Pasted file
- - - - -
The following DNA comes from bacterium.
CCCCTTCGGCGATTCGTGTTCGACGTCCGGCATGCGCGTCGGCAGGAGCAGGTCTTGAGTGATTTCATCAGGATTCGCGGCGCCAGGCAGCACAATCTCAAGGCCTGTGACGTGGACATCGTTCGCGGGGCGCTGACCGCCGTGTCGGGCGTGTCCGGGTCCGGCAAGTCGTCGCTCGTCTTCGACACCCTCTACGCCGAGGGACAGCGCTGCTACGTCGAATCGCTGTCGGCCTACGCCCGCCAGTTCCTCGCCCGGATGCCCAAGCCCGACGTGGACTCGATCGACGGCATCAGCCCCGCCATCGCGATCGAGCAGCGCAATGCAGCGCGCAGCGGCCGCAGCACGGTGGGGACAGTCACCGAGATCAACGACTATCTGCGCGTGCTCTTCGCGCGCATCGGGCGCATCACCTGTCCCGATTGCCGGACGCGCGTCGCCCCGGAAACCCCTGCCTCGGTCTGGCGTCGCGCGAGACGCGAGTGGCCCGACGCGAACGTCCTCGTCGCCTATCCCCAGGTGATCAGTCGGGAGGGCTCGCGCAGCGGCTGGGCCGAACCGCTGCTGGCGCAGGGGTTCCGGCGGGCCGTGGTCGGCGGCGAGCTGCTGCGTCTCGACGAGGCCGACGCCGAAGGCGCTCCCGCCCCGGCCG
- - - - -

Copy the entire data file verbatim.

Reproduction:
The following DNA comes from bacterium.
CCCCTTCGGCGATTCGTGTTCGACGTCCGGCATGCGCGTCGGCAGGAGCAGGTCTTGAGTGATTTCATCAGGATTCGCGGCGCCAGGCAGCACAATCTCAAGGCCTGTGACGTGGACATCGTTCGCGGGGCGCTGACCGCCGTGTCGGGCGTGTCCGGGTCCGGCAAGTCGTCGCTCGTCTTCGACACCCTCTACGCCGAGGGACAGCGCTGCTACGTCGAATCGCTGTCGGCCTACGCCCGCCAGTTCCTCGCCCGGATGCCCAAGCCCGACGTGGACTCGATCGACGGCATCAGCCCCGCCATCGCGATCGAGCAGCGCAATGCAGCGCGCAGCGGCCGCAGCACGGTGGGGACAGTCACCGAGATCAACGACTATCTGCGCGTGCTCTTCGCGCGCATCGGGCGCATCACCTGTCCCGATTGCCGGACGCGCGTCGCCCCGGAAACCCCTGCCTCGGTCTGGCGTCGCGCGAGACGCGAGTGGCCCGACGCGAACGTCCTCGTCGCCTATCCCCAGGTGATCAGTCGGGAGGGCTCGCGCAGCGGCTGGGCCGAACCGCTGCTGGCGCAGGGGTTCCGGCGGGCCGTGGTCGGCGGCGAGCTGCTGCGTCTCGACGAGGCCGACGCCGAAGGCGCTCCCGCCCCGGCCG